[Autumn 169] After subduing Egypt, Antiochus returned in the one hundred and forty-third year. He went up against Israel and came to Jerusalem with a strong force. He arrogantly entered the sanctuary and took the golden altar, the lampstand for the light, and all its utensils. He took also the table for the bread of the Presence, the cups for drink offerings, the bowls, the golden censers, the curtain, the crowns, and the gold decoration on the front of the temple; he stripped it all off. He took the silver and the gold, and the costly vessels; he took also the hidden treasures which he found. Taking them all, he departed to his own land. He committed deeds of murder, and spoke with great arrogance.


Coin of Antiochus IV Epiphanes.
Antiochus IV Ephiphanes
Israel mourned deeply in every community,
rulers and elders groaned,
maidens and young men became faint,
the beauty of women faded.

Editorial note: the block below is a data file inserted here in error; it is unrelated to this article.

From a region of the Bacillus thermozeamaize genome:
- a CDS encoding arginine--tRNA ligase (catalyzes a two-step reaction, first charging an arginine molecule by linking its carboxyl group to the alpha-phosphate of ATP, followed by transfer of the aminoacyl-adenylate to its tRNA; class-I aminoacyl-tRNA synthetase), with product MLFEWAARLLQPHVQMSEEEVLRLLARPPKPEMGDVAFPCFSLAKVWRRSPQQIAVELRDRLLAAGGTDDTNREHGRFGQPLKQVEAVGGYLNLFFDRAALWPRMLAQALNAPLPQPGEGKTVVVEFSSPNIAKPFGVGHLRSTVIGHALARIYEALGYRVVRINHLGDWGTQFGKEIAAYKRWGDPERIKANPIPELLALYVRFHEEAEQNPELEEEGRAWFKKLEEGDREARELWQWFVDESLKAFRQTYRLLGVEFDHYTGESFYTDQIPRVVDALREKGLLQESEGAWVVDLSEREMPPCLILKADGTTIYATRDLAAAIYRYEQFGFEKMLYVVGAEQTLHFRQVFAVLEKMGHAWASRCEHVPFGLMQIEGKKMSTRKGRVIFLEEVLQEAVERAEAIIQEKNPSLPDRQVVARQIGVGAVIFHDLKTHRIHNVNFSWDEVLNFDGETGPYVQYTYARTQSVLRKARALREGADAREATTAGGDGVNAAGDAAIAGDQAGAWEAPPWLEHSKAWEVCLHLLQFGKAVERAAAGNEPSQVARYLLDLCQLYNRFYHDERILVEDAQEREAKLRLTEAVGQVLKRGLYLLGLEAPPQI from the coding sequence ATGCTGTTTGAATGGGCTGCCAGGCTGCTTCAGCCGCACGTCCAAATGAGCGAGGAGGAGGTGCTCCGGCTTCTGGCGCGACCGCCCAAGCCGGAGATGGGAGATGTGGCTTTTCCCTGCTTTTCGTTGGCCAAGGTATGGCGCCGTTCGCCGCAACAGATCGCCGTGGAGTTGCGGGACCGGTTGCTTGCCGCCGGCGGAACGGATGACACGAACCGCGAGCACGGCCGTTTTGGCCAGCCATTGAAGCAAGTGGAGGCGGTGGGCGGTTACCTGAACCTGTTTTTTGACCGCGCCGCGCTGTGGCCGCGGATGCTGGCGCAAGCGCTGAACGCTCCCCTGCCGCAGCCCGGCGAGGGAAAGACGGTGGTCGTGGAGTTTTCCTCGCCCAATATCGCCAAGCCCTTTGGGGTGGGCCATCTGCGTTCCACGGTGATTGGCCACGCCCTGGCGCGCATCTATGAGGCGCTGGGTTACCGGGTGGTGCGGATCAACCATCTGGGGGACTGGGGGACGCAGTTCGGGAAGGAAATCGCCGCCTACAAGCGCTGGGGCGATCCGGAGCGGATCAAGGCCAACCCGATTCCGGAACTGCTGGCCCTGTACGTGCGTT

Every bridegroom took up the lament;
she who sat in the bridal chamber was mourning.
Even the land shook for its inhabitants,
and all the house of Jacob was clothed with shame.
[167]Two years later the king sent to the cities of Judah a chief collector of tribute, and he came to Jerusalem with a large force. Deceitfully he spoke peaceable words to them, and they believed him; but he suddenly fell upon the city, dealt it a severe blow, and destroyed many people of Israel. He plundered the city, burned it with fire, and tore down its houses and its surrounding walls. And they took captive the women and children, and seized the cattle.

Then they fortified the city of David with a great strong wall and strong towers, and it became their citadel. And they stationed there a sinful people, lawless men. These strengthened their position; they stored up arms and food, and collecting the spoils of Jerusalem they stored them there, and became a great snare.

It became an ambush against the sanctuary,
an evil adversary of Israel continually.
On every side of the sanctuary they shed innocent blood;
they even defiled the sanctuary. 
Because of them the residents of Jerusalem fled; 
she became a dwelling of strangers; 
she became strange to her offspring, 
and her children forsook her. 
Her sanctuary became desolate as a desert; 
her feasts were turned into mourning, 
her sabbaths into a reproach, her honor into contempt. 
Her dishonor now grew as great as her glory; 
her exaltation was turned into mourning.